Cardiff Castle Review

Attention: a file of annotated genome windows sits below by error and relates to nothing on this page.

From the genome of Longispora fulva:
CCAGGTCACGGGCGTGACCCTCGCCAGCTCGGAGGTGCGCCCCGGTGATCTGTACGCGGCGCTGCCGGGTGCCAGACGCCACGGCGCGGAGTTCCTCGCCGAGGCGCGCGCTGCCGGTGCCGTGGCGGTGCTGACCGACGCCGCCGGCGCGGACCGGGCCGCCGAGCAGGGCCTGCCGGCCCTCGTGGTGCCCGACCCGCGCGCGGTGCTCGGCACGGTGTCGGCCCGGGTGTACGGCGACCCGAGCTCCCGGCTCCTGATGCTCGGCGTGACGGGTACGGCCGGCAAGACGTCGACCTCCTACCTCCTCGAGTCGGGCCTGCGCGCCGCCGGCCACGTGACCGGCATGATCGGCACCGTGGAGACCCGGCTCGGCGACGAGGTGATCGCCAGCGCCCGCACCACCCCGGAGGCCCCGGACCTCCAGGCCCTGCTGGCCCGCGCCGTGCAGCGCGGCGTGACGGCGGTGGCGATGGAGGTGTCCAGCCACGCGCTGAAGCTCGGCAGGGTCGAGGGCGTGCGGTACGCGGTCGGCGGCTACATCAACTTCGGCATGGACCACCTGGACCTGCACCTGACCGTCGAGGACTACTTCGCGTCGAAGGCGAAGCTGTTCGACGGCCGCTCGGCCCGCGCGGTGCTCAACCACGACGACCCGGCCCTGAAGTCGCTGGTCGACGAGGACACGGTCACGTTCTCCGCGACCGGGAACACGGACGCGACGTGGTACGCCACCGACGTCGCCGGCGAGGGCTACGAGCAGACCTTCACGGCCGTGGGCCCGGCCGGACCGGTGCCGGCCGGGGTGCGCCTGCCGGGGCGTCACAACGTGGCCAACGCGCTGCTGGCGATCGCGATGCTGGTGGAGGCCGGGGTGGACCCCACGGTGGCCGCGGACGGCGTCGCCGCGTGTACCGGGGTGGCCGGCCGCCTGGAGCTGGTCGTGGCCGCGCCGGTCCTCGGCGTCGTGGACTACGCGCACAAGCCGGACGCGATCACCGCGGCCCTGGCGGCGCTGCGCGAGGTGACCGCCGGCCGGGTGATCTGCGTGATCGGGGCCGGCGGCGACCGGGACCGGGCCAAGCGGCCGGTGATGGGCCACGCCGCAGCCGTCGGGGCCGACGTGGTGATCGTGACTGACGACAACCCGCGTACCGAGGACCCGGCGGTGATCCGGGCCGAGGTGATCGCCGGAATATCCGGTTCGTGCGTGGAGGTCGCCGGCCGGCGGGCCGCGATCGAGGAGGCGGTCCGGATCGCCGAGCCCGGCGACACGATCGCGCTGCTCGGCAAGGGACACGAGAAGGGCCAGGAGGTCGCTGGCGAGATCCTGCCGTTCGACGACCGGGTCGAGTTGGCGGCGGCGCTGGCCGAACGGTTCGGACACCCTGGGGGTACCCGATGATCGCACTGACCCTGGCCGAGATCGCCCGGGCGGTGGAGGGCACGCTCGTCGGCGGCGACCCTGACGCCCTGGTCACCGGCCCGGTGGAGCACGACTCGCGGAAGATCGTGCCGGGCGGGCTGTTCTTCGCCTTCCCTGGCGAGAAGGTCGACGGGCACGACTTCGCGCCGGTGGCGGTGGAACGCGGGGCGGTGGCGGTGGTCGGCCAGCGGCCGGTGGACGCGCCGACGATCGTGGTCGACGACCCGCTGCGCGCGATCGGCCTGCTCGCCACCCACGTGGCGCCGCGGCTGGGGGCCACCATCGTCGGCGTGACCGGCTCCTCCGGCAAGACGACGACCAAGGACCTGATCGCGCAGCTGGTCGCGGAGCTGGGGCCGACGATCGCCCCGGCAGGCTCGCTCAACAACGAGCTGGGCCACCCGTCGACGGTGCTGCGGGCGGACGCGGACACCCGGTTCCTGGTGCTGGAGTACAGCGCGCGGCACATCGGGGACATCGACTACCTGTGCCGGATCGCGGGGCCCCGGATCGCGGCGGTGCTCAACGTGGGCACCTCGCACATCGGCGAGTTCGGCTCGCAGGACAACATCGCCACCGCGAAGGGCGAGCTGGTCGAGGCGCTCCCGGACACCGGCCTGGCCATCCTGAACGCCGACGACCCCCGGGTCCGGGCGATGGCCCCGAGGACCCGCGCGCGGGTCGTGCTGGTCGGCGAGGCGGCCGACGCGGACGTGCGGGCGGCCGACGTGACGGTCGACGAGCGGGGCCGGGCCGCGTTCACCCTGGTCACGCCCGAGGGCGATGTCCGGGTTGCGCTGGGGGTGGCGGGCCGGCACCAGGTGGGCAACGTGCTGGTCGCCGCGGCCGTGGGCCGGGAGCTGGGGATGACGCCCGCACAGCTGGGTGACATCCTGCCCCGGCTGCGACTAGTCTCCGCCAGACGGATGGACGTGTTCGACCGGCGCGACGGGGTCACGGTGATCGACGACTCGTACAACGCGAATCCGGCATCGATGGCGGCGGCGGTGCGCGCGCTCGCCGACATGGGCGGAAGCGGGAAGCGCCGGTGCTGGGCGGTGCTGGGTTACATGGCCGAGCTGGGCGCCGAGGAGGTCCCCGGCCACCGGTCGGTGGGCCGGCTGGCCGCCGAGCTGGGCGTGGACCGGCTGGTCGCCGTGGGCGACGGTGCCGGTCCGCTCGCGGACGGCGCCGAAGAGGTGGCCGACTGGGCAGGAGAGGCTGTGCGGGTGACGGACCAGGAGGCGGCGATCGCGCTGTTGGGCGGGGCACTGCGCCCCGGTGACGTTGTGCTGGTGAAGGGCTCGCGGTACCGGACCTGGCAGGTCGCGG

A higgledy-piggledy mishmash of styles, from austere Norman keep to over-the-top Victorian mansion, Cardiff Castle is an odd but beguiling place, located right in the middle of the city. Take the tour of the Victorian portion to discover the castle's exuberant side. William Burges (1827–81), an architect obsessed by the Gothic period, transformed the castle into an extravaganza of medieval color for the third marquess of Bute. The result was the Moorish-style ceiling in the Arab Room, the intricately carved shelves lining the Library, and gold leaf murals everywhere. Look for the painting of the Invisible Prince in the Day Nursery; on first glance it's just a tree, but stare long enough and a man takes shape in the branches. Note the not-so-subtle rejection of Darwin's theory of evolution, represented by monkeys tearing up his book around the library's doorway. The vast grounds, which include beautiful rhododendron gardens and a habitat for owls and falcons, are sometimes the setting for jousting in summer.